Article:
Turner seems to fit right into that equation, his ability to man all the infield positions while carrying a decent bat making him an ideal candidate to help fill the void left behind by Punto and Schumaker.

If not push for the starting job at second base.

On top of all that, he gets a chance to play in front of his family and friends.

“It’s exciting for my friends, being so close they can come whenever they want,” Turner said. “I don’t know what’s going on with the TV thing, but some of them have Time Warner so they can watch every day. So it’s exciting.”

He’s also coming aboard at the opportune time. The Dodgers have undergone a complete transformation since the Guggenheim Partners took over for former owner Frank McCourt – a revolution Turner detected as an opposing player – and they are among the National League favorites to reach the World Series.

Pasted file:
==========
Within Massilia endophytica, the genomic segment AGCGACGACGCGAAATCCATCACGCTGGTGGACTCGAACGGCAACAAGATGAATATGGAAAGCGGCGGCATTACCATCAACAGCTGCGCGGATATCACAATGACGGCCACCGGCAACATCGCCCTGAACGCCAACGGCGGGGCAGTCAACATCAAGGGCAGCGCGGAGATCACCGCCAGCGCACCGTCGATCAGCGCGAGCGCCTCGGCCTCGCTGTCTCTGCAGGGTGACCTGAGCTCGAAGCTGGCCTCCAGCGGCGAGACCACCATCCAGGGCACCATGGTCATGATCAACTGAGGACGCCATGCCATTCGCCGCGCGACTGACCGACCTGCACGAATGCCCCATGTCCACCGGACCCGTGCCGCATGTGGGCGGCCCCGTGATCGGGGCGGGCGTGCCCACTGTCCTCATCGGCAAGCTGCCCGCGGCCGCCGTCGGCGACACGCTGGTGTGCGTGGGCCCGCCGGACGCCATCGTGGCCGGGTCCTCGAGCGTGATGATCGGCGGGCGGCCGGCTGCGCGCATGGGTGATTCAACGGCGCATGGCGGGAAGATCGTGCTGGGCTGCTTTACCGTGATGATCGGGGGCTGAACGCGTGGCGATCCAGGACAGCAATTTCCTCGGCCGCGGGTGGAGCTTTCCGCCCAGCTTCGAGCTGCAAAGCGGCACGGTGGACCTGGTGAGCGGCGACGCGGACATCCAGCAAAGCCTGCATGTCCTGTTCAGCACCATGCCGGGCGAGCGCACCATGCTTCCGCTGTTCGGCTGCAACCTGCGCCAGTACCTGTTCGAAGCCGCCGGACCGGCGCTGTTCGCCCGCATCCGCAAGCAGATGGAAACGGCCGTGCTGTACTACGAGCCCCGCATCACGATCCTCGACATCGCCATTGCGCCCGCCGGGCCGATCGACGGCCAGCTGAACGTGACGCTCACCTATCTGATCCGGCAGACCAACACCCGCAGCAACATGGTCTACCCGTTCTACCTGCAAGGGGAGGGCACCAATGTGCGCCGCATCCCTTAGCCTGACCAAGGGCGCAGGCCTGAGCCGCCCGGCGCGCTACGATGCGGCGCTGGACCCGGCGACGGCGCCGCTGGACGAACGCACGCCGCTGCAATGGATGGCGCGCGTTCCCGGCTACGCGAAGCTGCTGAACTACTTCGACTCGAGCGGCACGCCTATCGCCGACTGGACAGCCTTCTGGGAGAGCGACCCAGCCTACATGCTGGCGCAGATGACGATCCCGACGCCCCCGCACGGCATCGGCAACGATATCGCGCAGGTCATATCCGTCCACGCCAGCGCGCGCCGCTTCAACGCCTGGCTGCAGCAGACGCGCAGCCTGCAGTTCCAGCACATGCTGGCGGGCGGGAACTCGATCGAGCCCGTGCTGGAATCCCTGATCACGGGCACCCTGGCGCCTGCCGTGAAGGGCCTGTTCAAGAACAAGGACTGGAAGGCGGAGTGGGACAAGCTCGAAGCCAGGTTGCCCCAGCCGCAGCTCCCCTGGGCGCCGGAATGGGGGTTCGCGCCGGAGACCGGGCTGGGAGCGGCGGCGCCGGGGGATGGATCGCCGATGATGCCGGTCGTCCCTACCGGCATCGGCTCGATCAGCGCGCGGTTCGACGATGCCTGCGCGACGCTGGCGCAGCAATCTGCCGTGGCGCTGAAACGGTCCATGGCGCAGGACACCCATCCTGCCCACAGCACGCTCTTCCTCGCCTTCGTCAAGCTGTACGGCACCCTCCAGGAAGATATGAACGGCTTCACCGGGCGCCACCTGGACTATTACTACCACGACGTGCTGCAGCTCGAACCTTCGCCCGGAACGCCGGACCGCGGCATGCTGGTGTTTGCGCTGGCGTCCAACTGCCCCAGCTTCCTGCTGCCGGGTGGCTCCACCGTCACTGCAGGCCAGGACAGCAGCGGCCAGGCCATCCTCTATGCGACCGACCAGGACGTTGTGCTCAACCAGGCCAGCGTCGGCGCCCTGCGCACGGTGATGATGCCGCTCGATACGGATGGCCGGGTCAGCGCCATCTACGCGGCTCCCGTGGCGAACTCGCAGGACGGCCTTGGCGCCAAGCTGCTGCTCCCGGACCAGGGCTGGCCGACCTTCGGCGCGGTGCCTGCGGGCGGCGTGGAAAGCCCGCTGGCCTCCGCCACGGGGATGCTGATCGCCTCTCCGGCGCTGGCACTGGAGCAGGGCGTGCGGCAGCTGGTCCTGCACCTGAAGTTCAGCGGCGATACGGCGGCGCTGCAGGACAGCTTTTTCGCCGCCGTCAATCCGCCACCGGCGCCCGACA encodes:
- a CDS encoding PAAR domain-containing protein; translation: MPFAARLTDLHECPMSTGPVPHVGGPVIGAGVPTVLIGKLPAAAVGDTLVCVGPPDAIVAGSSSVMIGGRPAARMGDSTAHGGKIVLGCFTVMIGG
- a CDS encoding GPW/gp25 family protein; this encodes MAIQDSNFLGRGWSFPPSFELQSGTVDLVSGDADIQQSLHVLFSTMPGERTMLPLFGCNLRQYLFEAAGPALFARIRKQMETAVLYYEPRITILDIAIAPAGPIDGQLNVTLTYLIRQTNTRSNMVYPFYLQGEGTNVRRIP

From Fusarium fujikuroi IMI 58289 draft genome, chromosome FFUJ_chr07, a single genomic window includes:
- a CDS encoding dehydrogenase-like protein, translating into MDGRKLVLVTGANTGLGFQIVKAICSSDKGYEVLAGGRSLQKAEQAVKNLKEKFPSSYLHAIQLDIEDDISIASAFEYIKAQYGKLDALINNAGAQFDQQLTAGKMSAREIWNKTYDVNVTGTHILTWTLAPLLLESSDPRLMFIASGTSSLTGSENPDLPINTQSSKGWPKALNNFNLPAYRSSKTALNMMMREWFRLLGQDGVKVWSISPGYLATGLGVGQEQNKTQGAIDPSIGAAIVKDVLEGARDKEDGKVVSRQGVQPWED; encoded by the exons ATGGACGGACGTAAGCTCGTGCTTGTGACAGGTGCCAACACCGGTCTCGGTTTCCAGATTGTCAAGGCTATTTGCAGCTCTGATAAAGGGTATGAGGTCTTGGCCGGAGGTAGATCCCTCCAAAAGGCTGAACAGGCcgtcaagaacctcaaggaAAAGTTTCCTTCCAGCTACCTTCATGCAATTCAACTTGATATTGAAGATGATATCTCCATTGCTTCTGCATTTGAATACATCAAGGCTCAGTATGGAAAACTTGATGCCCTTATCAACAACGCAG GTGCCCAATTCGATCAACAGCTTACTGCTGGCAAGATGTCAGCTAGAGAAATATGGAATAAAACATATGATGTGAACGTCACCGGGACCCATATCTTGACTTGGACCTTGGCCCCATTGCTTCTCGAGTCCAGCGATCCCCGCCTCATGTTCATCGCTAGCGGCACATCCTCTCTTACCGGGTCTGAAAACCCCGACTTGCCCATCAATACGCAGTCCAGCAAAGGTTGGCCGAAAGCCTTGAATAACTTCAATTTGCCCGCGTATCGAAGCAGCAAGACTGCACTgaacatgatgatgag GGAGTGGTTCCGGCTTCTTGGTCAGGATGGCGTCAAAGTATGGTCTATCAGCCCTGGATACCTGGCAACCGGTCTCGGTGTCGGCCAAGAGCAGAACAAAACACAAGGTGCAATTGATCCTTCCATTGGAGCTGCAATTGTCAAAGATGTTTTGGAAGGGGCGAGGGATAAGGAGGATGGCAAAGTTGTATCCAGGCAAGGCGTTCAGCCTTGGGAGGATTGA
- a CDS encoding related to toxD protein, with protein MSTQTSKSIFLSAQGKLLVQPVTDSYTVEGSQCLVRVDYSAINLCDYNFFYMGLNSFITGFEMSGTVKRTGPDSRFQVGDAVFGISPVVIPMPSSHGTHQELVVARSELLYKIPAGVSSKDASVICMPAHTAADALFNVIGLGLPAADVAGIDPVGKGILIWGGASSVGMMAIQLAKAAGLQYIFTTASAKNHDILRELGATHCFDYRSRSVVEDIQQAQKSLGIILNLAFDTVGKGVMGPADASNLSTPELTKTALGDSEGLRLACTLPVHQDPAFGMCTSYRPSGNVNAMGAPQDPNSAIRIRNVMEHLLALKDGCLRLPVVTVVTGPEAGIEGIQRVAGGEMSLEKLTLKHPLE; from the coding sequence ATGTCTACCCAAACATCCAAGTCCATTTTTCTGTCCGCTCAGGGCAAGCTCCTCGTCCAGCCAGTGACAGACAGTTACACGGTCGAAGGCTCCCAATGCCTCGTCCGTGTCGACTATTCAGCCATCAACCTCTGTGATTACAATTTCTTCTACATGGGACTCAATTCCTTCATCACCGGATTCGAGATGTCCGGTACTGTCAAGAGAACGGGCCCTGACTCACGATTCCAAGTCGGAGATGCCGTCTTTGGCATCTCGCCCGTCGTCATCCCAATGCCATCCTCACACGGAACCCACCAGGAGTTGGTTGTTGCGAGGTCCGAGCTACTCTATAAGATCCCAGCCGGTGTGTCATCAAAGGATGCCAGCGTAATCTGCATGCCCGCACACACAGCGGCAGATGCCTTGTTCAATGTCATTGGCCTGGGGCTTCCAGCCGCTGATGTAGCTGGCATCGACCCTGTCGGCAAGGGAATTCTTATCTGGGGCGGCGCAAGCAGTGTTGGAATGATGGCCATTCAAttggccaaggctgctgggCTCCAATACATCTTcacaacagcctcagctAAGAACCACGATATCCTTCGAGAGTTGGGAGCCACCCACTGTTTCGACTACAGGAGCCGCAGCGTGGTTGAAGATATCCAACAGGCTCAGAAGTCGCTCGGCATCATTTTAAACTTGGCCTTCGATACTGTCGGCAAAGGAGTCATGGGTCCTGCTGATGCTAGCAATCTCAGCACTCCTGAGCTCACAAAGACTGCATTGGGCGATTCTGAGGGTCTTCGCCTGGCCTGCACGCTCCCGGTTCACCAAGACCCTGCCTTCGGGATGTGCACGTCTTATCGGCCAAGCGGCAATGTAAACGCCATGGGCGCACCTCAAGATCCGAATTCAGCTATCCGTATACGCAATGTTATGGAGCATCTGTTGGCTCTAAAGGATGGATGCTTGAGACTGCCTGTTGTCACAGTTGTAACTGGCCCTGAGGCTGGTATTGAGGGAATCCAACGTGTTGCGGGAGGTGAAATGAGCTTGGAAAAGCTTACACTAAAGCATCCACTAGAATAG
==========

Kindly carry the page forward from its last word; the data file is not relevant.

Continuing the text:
As soon as they made that big trade (with the Boston Red Sox) you sat back and were like, ‘OK these guys are trying to make a push,’ ” Turner said. “And then they keep adding on pieces and adding on pieces and the ownership group, obviously, is fantastic and the fans are loving it.”

For the inner Dodgers fan in Turner, it’s a welcome change from when he visited Dodger Stadium as a Met and sensed the disconnect between the fans and McCourt.

Coming in here as an opposing player, being from here, the fans weren’t showing up and that was really disappointing,” Turner said. “But now it’s an exciting time. From the front office to Donnie Baseball running the ship and then you walk in here and see all this talent, it’s just an extremely exciting time.”

Dodgers Chad Billingsley clears an important hurdle – mentally and physically

GLENDALE AZ – Chad Billingsley has pitched long enough to know a level of soreness is perpetually associated with the job.

After undergoing reconstructive surgery on his right elbow last April, the trick now is differentiating between the the good kind of sore and bad.